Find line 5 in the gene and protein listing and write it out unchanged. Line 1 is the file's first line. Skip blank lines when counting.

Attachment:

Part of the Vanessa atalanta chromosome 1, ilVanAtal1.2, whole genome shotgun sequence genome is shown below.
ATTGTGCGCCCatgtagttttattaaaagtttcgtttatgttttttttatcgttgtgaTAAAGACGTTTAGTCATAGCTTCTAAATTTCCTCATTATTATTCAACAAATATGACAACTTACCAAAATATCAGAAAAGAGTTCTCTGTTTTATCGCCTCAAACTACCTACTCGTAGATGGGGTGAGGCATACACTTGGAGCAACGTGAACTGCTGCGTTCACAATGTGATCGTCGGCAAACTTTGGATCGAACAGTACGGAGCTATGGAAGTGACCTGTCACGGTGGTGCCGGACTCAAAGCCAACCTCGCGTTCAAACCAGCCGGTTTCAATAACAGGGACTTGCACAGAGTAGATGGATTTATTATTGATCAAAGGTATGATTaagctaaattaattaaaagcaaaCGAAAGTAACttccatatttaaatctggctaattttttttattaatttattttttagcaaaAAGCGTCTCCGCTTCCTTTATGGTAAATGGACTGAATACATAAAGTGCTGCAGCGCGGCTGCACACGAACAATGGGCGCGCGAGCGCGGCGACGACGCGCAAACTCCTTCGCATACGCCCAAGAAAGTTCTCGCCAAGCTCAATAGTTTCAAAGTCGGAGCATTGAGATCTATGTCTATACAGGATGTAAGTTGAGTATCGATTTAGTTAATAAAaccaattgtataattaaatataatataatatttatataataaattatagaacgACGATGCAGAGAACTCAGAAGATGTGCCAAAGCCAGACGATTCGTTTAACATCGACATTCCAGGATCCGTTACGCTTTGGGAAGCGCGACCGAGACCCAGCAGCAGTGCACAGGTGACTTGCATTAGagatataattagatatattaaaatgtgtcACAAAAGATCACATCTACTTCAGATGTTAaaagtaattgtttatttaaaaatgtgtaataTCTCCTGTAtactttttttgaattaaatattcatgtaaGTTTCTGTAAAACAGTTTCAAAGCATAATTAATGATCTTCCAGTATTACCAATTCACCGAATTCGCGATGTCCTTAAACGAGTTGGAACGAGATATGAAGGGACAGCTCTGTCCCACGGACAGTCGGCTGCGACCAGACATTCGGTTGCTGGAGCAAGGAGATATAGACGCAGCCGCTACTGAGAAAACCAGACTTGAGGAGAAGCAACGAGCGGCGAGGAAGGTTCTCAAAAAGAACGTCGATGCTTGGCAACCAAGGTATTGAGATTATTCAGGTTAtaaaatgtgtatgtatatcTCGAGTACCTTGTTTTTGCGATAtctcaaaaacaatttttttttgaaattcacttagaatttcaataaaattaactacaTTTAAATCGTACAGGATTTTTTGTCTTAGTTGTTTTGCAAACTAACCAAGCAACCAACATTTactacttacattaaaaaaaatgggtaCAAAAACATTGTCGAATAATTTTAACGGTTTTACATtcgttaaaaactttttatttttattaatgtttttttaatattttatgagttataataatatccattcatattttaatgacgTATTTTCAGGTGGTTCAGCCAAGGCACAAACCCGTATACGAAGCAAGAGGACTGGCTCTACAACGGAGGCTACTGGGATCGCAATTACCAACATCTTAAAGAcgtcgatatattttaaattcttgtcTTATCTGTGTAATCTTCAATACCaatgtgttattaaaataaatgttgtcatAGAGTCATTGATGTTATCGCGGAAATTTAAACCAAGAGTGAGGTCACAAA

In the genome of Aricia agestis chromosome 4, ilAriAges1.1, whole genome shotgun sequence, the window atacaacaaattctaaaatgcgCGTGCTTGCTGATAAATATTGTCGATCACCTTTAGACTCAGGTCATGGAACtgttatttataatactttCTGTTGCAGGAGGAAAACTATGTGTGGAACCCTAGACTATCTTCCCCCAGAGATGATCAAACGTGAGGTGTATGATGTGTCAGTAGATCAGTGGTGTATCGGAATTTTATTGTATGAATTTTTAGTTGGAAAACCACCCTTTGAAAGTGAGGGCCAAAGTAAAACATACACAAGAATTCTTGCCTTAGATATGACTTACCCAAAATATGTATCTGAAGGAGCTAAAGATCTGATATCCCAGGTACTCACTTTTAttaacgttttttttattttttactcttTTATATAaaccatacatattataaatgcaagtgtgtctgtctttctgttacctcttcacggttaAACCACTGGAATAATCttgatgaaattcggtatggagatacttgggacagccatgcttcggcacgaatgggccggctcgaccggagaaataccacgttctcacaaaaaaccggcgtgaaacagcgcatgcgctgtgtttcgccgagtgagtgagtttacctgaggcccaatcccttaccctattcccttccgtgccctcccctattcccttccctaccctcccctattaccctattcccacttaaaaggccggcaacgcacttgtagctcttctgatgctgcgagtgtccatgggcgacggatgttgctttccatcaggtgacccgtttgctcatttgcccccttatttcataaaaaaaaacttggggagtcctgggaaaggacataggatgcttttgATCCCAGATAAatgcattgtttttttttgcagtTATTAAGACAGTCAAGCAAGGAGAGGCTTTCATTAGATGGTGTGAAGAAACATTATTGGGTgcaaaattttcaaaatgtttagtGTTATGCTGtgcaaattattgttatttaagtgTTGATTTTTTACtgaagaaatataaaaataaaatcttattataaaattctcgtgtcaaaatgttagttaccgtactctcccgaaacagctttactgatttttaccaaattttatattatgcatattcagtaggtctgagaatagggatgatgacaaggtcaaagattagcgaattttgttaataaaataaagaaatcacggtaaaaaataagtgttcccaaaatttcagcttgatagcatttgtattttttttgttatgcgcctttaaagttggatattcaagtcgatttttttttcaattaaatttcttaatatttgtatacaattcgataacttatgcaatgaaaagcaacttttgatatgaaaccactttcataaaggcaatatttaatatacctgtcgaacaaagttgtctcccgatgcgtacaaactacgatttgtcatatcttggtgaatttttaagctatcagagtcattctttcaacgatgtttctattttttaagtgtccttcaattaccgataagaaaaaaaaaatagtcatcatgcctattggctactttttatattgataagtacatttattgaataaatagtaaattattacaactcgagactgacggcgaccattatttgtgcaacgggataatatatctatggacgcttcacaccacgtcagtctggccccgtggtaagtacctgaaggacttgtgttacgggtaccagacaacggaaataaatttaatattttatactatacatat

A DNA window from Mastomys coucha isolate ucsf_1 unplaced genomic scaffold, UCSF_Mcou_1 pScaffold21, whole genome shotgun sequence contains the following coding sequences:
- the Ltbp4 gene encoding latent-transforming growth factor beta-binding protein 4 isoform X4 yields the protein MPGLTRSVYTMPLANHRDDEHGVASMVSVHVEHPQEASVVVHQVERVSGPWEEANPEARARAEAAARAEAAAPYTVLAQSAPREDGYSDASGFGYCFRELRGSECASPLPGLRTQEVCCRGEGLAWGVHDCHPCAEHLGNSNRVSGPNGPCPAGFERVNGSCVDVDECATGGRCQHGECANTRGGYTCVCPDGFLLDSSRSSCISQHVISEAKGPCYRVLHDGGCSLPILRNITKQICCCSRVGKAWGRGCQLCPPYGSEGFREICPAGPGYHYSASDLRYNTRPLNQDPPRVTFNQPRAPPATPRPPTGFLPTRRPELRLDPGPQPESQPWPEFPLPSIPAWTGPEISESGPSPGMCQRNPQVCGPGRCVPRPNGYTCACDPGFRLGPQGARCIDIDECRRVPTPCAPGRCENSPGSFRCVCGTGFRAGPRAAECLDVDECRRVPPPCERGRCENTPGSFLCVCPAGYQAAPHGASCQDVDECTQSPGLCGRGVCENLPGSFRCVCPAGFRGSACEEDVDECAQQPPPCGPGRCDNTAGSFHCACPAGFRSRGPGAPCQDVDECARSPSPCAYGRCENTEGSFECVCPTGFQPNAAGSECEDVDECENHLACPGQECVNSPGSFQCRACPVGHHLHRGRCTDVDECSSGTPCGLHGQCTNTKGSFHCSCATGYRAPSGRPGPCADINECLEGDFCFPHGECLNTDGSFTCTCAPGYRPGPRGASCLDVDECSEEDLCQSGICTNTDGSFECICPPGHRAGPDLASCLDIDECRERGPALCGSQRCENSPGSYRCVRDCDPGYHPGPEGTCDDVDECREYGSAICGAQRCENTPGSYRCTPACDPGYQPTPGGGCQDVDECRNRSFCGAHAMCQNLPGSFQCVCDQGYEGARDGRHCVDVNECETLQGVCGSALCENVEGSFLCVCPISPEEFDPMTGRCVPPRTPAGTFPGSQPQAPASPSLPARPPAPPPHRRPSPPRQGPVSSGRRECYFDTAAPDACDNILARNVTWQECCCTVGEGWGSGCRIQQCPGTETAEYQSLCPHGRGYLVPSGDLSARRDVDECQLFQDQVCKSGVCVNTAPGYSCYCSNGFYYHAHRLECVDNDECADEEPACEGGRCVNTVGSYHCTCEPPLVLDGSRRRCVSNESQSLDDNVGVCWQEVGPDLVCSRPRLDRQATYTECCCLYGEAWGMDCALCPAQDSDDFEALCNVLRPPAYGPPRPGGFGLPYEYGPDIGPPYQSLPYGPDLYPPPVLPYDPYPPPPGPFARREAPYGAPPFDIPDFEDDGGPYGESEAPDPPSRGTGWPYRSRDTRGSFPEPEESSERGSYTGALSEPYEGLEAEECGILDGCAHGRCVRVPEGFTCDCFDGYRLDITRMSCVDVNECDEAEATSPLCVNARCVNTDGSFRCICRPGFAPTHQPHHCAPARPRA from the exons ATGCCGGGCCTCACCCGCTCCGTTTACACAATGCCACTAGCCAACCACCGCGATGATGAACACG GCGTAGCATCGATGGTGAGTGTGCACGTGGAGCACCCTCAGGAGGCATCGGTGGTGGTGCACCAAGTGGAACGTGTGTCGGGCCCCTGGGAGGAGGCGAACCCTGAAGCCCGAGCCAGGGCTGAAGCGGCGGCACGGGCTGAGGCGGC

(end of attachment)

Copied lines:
- the Ltbp4 gene encoding latent-transforming growth factor beta-binding protein 4 isoform X4 yields the protein MPGLTRSVYTMPLANHRDDEHGVASMVSVHVEHPQEASVVVHQVERVSGPWEEANPEARARAEAAARAEAAAPYTVLAQSAPREDGYSDASGFGYCFRELRGSECASPLPGLRTQEVCCRGEGLAWGVHDCHPCAEHLGNSNRVSGPNGPCPAGFERVNGSCVDVDECATGGRCQHGECANTRGGYTCVCPDGFLLDSSRSSCISQHVISEAKGPCYRVLHDGGCSLPILRNITKQICCCSRVGKAWGRGCQLCPPYGSEGFREICPAGPGYHYSASDLRYNTRPLNQDPPRVTFNQPRAPPATPRPPTGFLPTRRPELRLDPGPQPESQPWPEFPLPSIPAWTGPEISESGPSPGMCQRNPQVCGPGRCVPRPNGYTCACDPGFRLGPQGARCIDIDECRRVPTPCAPGRCENSPGSFRCVCGTGFRAGPRAAECLDVDECRRVPPPCERGRCENTPGSFLCVCPAGYQAAPHGASCQDVDECTQSPGLCGRGVCENLPGSFRCVCPAGFRGSACEEDVDECAQQPPPCGPGRCDNTAGSFHCACPAGFRSRGPGAPCQDVDECARSPSPCAYGRCENTEGSFECVCPTGFQPNAAGSECEDVDECENHLACPGQECVNSPGSFQCRACPVGHHLHRGRCTDVDECSSGTPCGLHGQCTNTKGSFHCSCATGYRAPSGRPGPCADINECLEGDFCFPHGECLNTDGSFTCTCAPGYRPGPRGASCLDVDECSEEDLCQSGICTNTDGSFECICPPGHRAGPDLASCLDIDECRERGPALCGSQRCENSPGSYRCVRDCDPGYHPGPEGTCDDVDECREYGSAICGAQRCENTPGSYRCTPACDPGYQPTPGGGCQDVDECRNRSFCGAHAMCQNLPGSFQCVCDQGYEGARDGRHCVDVNECETLQGVCGSALCENVEGSFLCVCPISPEEFDPMTGRCVPPRTPAGTFPGSQPQAPASPSLPARPPAPPPHRRPSPPRQGPVSSGRRECYFDTAAPDACDNILARNVTWQECCCTVGEGWGSGCRIQQCPGTETAEYQSLCPHGRGYLVPSGDLSARRDVDECQLFQDQVCKSGVCVNTAPGYSCYCSNGFYYHAHRLECVDNDECADEEPACEGGRCVNTVGSYHCTCEPPLVLDGSRRRCVSNESQSLDDNVGVCWQEVGPDLVCSRPRLDRQATYTECCCLYGEAWGMDCALCPAQDSDDFEALCNVLRPPAYGPPRPGGFGLPYEYGPDIGPPYQSLPYGPDLYPPPVLPYDPYPPPPGPFARREAPYGAPPFDIPDFEDDGGPYGESEAPDPPSRGTGWPYRSRDTRGSFPEPEESSERGSYTGALSEPYEGLEAEECGILDGCAHGRCVRVPEGFTCDCFDGYRLDITRMSCVDVNECDEAEATSPLCVNARCVNTDGSFRCICRPGFAPTHQPHHCAPARPRA from the exons ATGCCGGGCCTCACCCGCTCCGTTTACACAATGCCACTAGCCAACCACCGCGATGATGAACACG GCGTAGCATCGATGGTGAGTGTGCACGTGGAGCACCCTCAGGAGGCATCGGTGGTGGTGCACCAAGTGGAACGTGTGTCGGGCCCCTGGGAGGAGGCGAACCCTGAAGCCCGAGCCAGGGCTGAAGCGGCGGCACGGGCTGAGGCGGC